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Modest Job Gains for Women Leave Single Mothers, African-American Women Behind, NWLC Analysis Shows

December 02, 2011

Analysis by the National Women’s Law Center of data released today by the Bureau of Labor Statistics shows that women gained slightly more than half of the jobs added in November 2011, and their unemployment rate declined. However, women still hold fewer jobs and have a slightly higher unemployment rate than they did at the start of the recovery in June 2009.

“Even with the modest improvements in today’s jobs data, women still have a long way to go before they see a real recovery,” said Joan Entmacher, Vice President for Family Economic Security at the National Women’s Law Center. “Since the recovery officially began in June 2009, women have lost 46,000 net jobs, while the economy has added over 1.2 million jobs. Women’s unemployment rate declined last month, but at 7.8 percent it is still slightly higher than it was at the start of the recovery, when it stood at 7.7 percent. Even more disturbing, unemployment increased for two especially vulnerable groups of women—single mothers and African-American women.”

Women gained 65,000 (54 percent) of the 120,000 jobs added in November. In the private sector, women gained half of the 140,000 jobs added, with all of the gains coming in the service sector—primarily in private education and health; professional and business; leisure and hospitality; and retail. The public sector lost 20,000 jobs last month; women lost 25 percent of them. During the recovery as a whole, women suffered a disproportionate majority (66 percent) of the public sector job losses.

In November, over 13 million Americans were out of work. The unemployment rate decreased—but more workers stopped actively looking for work and dropped out of the labor force than gained jobs last month. The overall unemployment rate in November was 8.6 percent, down from 9.0 percent in October 2011 and 9.5 percent in June 2009. Women’s unemployment rate of 7.8 percent in November was down from 8.0 percent in October 2011 but up slightly from 7.7 percent in June 2009.  Men’s unemployment rate in November was 8.3 percent, down from 8.8 percent in October 2011 and 9.9 percent in June 2009.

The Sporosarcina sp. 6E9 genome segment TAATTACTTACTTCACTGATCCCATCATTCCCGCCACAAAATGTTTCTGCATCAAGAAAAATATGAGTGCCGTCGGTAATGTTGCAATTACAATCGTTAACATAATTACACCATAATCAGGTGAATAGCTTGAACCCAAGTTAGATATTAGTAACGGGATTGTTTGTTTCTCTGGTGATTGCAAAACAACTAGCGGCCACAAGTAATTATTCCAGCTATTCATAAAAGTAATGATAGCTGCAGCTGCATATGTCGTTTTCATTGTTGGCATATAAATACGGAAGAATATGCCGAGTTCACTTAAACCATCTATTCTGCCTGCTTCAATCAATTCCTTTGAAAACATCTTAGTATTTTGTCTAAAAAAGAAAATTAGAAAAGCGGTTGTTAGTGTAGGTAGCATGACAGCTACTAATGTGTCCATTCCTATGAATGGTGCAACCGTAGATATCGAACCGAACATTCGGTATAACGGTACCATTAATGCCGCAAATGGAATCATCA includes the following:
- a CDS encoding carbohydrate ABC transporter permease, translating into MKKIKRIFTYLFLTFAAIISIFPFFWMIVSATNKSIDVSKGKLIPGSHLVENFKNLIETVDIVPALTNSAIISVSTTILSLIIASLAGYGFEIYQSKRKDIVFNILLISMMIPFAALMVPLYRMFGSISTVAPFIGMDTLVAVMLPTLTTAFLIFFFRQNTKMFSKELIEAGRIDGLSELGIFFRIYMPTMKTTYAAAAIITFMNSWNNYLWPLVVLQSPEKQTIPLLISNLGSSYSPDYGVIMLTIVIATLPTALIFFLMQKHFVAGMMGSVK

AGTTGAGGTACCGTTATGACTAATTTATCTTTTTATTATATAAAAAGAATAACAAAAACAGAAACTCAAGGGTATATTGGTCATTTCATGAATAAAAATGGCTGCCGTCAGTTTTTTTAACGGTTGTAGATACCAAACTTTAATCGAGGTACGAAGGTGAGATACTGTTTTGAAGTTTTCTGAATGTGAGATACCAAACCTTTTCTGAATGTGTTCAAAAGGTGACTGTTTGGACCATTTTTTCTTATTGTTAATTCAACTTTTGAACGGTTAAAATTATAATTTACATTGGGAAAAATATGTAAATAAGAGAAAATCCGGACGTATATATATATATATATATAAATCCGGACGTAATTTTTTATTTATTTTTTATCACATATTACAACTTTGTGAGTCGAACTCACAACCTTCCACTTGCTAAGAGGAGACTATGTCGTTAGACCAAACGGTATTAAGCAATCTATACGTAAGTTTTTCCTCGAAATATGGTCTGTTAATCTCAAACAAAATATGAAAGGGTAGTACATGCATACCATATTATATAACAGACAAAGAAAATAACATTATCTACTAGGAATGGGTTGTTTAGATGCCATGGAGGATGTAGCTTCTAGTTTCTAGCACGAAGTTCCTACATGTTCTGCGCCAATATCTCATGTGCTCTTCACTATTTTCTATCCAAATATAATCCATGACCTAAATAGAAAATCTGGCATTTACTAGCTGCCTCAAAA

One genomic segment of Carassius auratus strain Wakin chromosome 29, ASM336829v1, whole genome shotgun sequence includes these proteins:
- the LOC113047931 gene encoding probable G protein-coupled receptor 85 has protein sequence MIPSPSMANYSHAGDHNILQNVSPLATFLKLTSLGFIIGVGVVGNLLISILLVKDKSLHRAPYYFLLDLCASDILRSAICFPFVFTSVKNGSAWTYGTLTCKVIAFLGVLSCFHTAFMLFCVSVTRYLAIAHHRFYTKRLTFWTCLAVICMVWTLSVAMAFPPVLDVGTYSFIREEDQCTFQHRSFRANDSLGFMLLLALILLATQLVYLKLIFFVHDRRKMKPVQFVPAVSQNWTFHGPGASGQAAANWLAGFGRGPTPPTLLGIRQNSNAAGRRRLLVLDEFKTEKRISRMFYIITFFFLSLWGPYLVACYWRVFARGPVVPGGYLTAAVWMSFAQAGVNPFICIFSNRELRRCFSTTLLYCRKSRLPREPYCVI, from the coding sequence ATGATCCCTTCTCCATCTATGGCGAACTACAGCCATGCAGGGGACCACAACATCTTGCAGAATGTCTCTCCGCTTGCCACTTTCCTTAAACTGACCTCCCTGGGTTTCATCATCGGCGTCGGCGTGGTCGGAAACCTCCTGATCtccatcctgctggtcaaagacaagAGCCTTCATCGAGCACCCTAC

The declines in unemployment in November were not shared by some vulnerable groups whose rates, already well above the overall rate, increased last month. The unemployment rate in November for single mothers was 12.4 percent, up from 12.3 percent in October 2011 and 11.7 percent in June 2009. African-American women’s unemployment rate in November was 12.9 percent, up from 12.6 percent in October 2011 and 11.7 percent in June 2009.  African-American men’s unemployment rate in November was 16.5 percent, up from 16.2 percent in October 2011 and 16.3 percent in June 2009.

In November, over 5.6 million Americans were still looking for work after more than six months. Nearly half of all jobless men (47.5 percent) and women (46.2 percent) were long-term unemployed.  For long-term jobless workers, federal emergency unemployment insurance benefits supplement state unemployment insurance benefits, which generally last for 26 weeks or less. In previous recessions, Congress has never allowed these programs to expire when unemployment was higher than 7.2 percent.  But even though unemployment is expected to remain above 8.0 percent through 2012, Congress has yet to extend these programs, which expire at the end of this month.

“Millions of women and men are desperate to go back to work. But the jobs just aren’t there,” Entmacher said. “This sobering reality demands action by Congress on job creation and other help for struggling families. But the priority for Senate conservatives has been to protect millionaires and billionaires from a modest tax increase. It’s time for Congress to put struggling families first.”

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